Friends like Phil keep me there until the music comes back.


After my depression into 2009 I recovered. At first I told everyone I met that I had anxiety. Felt like I had to. To warn them. Then gradually it became background noise.

In November 3rd, 2013, I put up a post about how the war was done.

I no longer considered myself as someone who had anxiety or needed to deal with my demons through posting on a public blog. Colony of Losers was dead. I’d just finished my first short film. I was going to be a filmmaker.

November 20th, 2013, I was in a house fire.

We got outside. I thought we were safe. Until I found out that my basement neighbour was still inside. I met her boyfriend in the alley. I grabbed a shovel to break the glass of her window. The glass shattered. We screamed into her window.

She didn’t wake up. The ambulance came sometime after.

I held her boyfriend as he screamed in the alleyway as we waited for help. I watched news crews film her as she was taken from the scene.

I wanted to be able to do something.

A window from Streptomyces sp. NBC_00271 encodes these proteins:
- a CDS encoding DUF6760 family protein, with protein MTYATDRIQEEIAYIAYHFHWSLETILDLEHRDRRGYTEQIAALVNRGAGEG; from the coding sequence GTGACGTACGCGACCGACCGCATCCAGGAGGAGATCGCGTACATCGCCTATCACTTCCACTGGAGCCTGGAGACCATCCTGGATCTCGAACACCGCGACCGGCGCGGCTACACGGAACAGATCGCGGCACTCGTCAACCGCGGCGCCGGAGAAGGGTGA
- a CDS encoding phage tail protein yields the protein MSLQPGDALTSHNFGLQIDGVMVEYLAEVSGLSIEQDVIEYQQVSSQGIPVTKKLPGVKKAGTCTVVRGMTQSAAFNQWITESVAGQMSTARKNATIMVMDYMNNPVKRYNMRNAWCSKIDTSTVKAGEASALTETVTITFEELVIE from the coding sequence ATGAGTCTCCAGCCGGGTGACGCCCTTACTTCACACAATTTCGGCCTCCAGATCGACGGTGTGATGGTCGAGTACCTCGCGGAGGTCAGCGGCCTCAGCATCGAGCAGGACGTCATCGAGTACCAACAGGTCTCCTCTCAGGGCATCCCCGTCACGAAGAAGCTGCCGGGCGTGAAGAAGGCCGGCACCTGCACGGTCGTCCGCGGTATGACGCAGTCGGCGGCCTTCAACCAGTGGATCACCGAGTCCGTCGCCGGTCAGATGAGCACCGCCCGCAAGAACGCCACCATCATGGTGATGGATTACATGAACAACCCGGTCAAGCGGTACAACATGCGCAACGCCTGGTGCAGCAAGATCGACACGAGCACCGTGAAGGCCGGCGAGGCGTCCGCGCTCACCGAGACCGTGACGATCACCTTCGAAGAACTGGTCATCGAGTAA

I couldn’t.

She died later in the week.

In situations like this, everyone has an expectation of what they would do. What they could do. There was nothing I could do. It took me a long time to understand that.

And gradually I stopped talking about the fire. And sometimes I barely remember what it was like living in that house. The house we called Hotel Internationale because everyone who lived there came from another part of the world. Where I heard dozens of languages and Toronto became my home.

It’s two years later.

I’m in my office working on a power point presentation.

The people who own our building are testing the fire alarm. My coworkers are slow to exit the building. For them it’s an inconvenience.

I try to remain calm. But I notice my hand starting to shake.

I make my way out of the building. My best friend at work, Zamaan Sunderji accompanies me. I’m okay.

Until we can’t find Stephanie Wu. And it gets worse.

And I guess I’m thinking there might be a real fire and maybe she won’t get out. And she’s from another country and there were people I lived with who were from another country and dots connect and…

I start looking at the gathered crowd. Trying to find her.

And I can feel the panic manifesting from a whisper into a klaxon.

And I see her.

Steph’s ok.

And I have to walk.


Because I know I’m not going to be able to keep it together.